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  • GUEST BLOG: Getting the customer service basics right

    960 640 Stuart O'Brien
    Mike Nolan

    Mike Nolan, CEO of Customer Service of the Year, on why getting the basics right has never been more important…

    Cast your mind back to those halcyon days when customer service seemed so simple.

    Long before chatbots were conceived, when artificial intelligence was still in its infancy, and when social media hadn’t come along and spoiled the party, getting customers on side seemed so much easier, didn’t it?

    Actually, getting things right for the consumer may not have changed as much as you think. The way companies do things may have been turned on its head but strip all the gimmicks and gizmos away and the fundamentals of what the best firms do – the ones who walk away with a Customer Service of the Year award – remain pretty timeless.

    The reason is that the customer, hanging patiently on the line or furiously tapping their complaint into a computer, is looking for exactly the same service as they always have been.

    They don’t care if you have the latest technology. They’re not bothered what the person they are talking to looks like. And they’re certainly not bowled over by whether or not you have a new all-singing state of the art computer system.

    That’s why some of the companies facing the biggest challenges in customer services, Vodafone and BT to name just two, are making huge investments in real, rather than artificial, intelligence. Vodafone has just announced that it will be employing 2,100 more people to deal with customer concerns.

    That will prove to be money well spent. No amount of super technology can replace empathy and understanding, sharing a gentle joke or sensing a kindly smile down the line. Listening, understanding and doing something about it is what customer service is really all about.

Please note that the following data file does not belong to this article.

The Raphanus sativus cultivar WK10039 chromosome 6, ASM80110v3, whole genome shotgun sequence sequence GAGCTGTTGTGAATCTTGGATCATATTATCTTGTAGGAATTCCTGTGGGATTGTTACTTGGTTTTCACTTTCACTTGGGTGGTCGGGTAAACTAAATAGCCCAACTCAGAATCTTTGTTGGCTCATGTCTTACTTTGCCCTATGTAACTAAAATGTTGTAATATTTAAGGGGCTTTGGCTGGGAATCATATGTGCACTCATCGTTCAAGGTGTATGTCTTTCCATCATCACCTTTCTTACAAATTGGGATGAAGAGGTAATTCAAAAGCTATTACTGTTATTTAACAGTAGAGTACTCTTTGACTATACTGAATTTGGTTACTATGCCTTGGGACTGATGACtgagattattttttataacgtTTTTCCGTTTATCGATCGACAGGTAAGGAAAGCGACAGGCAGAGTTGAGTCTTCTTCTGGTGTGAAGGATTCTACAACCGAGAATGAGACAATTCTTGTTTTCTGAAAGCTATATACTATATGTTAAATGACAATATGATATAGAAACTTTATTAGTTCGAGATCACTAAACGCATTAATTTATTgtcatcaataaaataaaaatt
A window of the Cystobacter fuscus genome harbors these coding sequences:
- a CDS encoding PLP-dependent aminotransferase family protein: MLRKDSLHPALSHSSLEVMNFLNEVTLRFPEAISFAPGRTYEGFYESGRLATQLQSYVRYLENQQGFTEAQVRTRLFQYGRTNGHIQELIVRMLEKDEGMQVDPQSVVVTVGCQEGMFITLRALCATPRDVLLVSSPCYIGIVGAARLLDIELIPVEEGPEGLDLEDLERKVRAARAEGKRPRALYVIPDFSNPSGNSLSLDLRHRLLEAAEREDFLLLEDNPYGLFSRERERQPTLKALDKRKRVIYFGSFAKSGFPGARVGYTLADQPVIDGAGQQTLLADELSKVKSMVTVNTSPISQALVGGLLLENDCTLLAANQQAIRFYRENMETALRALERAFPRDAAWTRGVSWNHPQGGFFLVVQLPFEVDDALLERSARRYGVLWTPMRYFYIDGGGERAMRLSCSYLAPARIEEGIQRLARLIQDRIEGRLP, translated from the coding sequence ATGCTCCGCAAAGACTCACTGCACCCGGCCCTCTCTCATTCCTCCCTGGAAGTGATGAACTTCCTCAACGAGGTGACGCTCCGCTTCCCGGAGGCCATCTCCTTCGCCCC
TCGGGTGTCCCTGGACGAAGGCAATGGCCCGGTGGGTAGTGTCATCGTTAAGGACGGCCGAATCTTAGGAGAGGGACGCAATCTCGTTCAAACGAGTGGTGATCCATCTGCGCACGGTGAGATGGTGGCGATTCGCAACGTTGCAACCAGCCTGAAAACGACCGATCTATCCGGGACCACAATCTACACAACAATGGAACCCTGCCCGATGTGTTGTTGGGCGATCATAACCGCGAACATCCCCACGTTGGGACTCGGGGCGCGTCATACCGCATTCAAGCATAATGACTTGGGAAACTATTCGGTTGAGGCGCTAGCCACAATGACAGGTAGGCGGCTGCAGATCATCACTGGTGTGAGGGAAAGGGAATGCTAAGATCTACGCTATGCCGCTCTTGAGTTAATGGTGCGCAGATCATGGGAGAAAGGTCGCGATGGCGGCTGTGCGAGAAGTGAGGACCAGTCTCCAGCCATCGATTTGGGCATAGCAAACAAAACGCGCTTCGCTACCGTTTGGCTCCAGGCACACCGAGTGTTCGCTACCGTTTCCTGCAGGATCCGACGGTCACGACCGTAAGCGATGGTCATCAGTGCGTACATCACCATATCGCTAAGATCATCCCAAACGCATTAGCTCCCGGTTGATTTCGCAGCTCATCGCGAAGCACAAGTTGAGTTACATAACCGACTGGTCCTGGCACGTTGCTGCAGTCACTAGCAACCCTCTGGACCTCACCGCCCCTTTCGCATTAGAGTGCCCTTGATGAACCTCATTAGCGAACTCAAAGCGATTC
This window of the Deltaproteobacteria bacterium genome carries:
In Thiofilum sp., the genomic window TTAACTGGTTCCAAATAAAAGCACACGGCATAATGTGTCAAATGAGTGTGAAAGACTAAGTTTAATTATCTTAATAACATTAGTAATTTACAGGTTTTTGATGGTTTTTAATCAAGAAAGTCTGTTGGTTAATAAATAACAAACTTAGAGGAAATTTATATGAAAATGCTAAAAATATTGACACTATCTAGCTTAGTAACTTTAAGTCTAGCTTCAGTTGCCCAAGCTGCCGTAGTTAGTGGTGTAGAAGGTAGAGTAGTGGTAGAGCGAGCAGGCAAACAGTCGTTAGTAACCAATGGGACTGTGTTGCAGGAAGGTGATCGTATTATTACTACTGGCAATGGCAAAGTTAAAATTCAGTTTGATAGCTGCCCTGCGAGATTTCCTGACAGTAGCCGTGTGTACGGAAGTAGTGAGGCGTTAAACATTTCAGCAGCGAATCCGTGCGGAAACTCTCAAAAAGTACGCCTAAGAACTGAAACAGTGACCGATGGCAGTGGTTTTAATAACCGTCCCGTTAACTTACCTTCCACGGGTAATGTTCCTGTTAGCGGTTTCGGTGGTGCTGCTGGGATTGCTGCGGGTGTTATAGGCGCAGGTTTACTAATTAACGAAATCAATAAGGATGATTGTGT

Words like ‘personalisation’, ‘consumer experience’ and ‘customer journey’ are bandied about but really they come down to the same things that customer service has always been about: treating your customers with respect and understanding. The challenge in 2017 is that service with a smile has to be achieved on a range of different platforms.

    Perhaps today more than at any time in the recent past, customers need commitment and continuity from the business community. With the world more uncertain than many have ever known it, they need energy suppliers, banks, online stores and telecoms companies to be willing to listen, guide and explain more than ever.

    When things go wrong they need them to hold their hands up and be willing to put things right. Customers can actually forgive quite a lot as long as their complaint is handled correctly. What they don’t want is to be left in a queue, to have to repeat themselves over and over, or to be passed around junior members of different departments because no one is willing to admit that someone, somewhere in their organisation messed up.

    And this brings me back to technology. Of course it’s vital, but the latest intelligence should be employed as to aid and enable great service, not to replace it. Worst of all is to use technology as a shield that the real people in the organisation cower behind. How often are the words ‘computer glitches’ and ‘systems breakdowns’ bandied around as if that makes everything alright? Of course computer problems happen, but the best companies won’t hide behind them.

    At Customer Service of the Year, we judge customer-facing companies on how well they perform over the phone, via social media and on the internet. Regardless of which platform we’re assessing, we’re always looking for the same thing and that’s simply how well the customer is treated.

    In these days of ever-evolving technology it’s easy to fall for the latest programme promising a ‘seamless’ ‘sensitive’ or ‘intelligent’ customer experience. Many of these advances may well improve your business, but good old-fashioned customer service has proved to be the most enduring trend of all.

    Find out how to enter Customer Service of the Year at www.csoy.co.uk.

    AUTHOR

    Stuart O'Brien

    All stories by: Stuart O'Brien

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